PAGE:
Benzon believes that some lasting good came out of the investigation. In response, American Airlines revised its training manuals to show that manipulating the rudder system at any speed can do damage to the plane. The Airbus A300 -- no longer used by American Airlines -- had a "sensitive rudder system," and after the crash, the design was changed on those planes. But safety training for airline pilots remains a significant issue in a period when increased technology in the cockpit has put an even greater onus on safety. That consideration, says former NTSB Chairman Jim Hall, has been brushed aside a bit since the accident.
"I think it had a short-term effect in regard to the training of pilots, particularly with the use of the rudder because that was the primary issue," Hall says. "That accident was overshadowed by 9/11, and the significance and lessons learned from the Flight 587 crash really didn't get the attention I feel like they deserved."
On Saturday, there will be a 10th anniversary gathering at the Flight 587 Memorial established in Belle Harbor. During a recent nighttime visit, the waves were crashing against the beach, the salt air was crisp, and the boardwalk was vacant; a lone man in a sweatsuit was jogging in the dark. The center of the memorial, which lists the names of all 265 victims, reads, "Despues No Quiero Mas Que Paz," or "Afterwards I Only Want Peace," a nod to the fact that 90 percent of the victims were Dominican. A plane flew overhead, veering off in the direction of the water, providing an eerie reminder of what happened that Monday morning.
Seventeen blocks away, there's a gray stone dedicated to the crash with a lone tree planted next to it. Aside from the five new homes that were built after those properties took the brunt of the crash, the stone and tree are the only signs that anything ever happened on this sleepy street.
For 20-year-old Bradley States, the son of Flight 587 pilot Edward States, this anniversary is a chance to remember his father not just as a pilot but as a family man, a New York Giants fan, and a hands-on teacher who loved telling his young sons and their friends how a plane flies. After Sunday, Bradley will have spent as many years living without his father as he did living with him.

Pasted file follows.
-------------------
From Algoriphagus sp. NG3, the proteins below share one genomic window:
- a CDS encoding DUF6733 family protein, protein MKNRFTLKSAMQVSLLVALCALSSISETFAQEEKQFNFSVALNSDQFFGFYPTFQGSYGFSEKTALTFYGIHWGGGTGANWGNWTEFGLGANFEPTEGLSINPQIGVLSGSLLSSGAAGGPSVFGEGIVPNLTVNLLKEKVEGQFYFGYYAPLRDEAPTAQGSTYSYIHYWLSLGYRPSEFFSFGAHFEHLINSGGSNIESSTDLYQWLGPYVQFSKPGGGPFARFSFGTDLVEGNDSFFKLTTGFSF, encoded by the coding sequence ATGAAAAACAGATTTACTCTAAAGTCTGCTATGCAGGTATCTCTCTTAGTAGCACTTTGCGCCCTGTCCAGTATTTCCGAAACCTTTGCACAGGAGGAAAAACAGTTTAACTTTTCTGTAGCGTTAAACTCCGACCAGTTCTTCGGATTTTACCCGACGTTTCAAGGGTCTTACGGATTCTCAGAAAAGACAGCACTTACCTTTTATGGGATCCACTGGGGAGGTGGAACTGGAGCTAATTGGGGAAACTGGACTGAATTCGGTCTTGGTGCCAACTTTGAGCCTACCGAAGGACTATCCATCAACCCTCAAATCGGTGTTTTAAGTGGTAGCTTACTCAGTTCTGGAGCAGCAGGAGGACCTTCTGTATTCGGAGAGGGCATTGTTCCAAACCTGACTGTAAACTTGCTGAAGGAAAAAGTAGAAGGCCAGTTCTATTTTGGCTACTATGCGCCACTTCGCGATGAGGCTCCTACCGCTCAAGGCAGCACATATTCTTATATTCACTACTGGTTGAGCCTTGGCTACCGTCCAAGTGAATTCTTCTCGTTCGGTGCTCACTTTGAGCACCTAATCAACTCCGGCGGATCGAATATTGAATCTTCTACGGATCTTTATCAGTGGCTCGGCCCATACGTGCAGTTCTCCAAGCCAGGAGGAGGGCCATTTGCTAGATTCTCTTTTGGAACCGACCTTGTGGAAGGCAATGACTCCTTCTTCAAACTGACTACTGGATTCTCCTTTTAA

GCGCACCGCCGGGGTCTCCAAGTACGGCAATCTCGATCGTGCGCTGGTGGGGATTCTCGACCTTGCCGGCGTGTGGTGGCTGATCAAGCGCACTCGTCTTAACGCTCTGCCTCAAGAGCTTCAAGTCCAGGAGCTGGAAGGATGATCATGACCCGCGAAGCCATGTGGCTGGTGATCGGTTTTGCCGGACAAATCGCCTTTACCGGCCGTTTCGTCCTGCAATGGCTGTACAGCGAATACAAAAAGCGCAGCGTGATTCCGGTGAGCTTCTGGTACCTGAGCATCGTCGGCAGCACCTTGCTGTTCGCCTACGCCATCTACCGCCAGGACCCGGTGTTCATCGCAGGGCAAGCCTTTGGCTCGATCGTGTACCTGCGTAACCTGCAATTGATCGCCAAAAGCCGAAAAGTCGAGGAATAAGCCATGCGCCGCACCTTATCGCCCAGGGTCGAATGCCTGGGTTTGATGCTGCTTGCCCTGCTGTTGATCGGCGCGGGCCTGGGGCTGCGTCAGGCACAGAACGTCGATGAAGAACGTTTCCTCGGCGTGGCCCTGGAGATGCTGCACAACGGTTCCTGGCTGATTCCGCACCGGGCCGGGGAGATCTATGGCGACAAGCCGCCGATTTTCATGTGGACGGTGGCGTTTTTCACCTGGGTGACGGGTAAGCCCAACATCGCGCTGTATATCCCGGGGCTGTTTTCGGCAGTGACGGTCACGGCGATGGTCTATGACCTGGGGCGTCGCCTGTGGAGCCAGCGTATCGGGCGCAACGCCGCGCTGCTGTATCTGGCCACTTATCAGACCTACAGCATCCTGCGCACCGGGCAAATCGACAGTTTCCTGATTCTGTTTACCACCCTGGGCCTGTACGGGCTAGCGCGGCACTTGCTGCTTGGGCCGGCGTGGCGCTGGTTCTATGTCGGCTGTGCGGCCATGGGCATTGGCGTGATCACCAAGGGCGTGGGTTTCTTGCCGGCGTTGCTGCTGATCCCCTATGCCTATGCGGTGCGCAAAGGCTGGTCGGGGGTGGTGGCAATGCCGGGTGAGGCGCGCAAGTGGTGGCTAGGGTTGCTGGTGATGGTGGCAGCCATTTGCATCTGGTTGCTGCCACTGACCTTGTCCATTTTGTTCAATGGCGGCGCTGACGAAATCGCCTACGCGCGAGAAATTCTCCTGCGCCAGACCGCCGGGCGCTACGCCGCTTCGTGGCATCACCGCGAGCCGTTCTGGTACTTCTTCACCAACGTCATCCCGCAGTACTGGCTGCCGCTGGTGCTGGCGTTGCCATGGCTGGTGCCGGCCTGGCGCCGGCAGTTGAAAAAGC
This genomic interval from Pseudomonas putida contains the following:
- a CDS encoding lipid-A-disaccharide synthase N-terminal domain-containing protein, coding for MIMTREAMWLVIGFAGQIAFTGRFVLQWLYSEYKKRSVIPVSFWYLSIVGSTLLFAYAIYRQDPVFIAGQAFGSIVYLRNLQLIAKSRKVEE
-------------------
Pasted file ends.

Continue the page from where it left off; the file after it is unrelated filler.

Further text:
He realizes that this anniversary may be less meaningful to the general public than it is to him. But that doesn't bother him. "I can't control what people pay attention to and what people don't," says States, a math and education major at Elmira College in Elmira, New York. "My family and I, we all pay respect to him in the way we go about our lives. Every day we go out and try to make him proud."
Algarroba, meanwhile, is serving underprivileged children in the Dominican Republic through a foundation he calls HHS after three generations of his family (his father, himself, and his own son, Steven). The days after the crash were a dark time for him, a period in which he left his home only to talk to the medical examiner. His parents, whose deaths were confirmed a month after the crash, were among the last passengers to be identified. He's tried to move on from that day, but he still holds a service in Bani every November 12 for the victims.
"It's a day when I remember what got me here, what gave me the upbringing to be a respectful, law-abiding citizen, the ability to pass that on to others, to value humanity, and to always give back even if you don't have much to give back," he says. "But it's not much different for me than other days. I live it every day."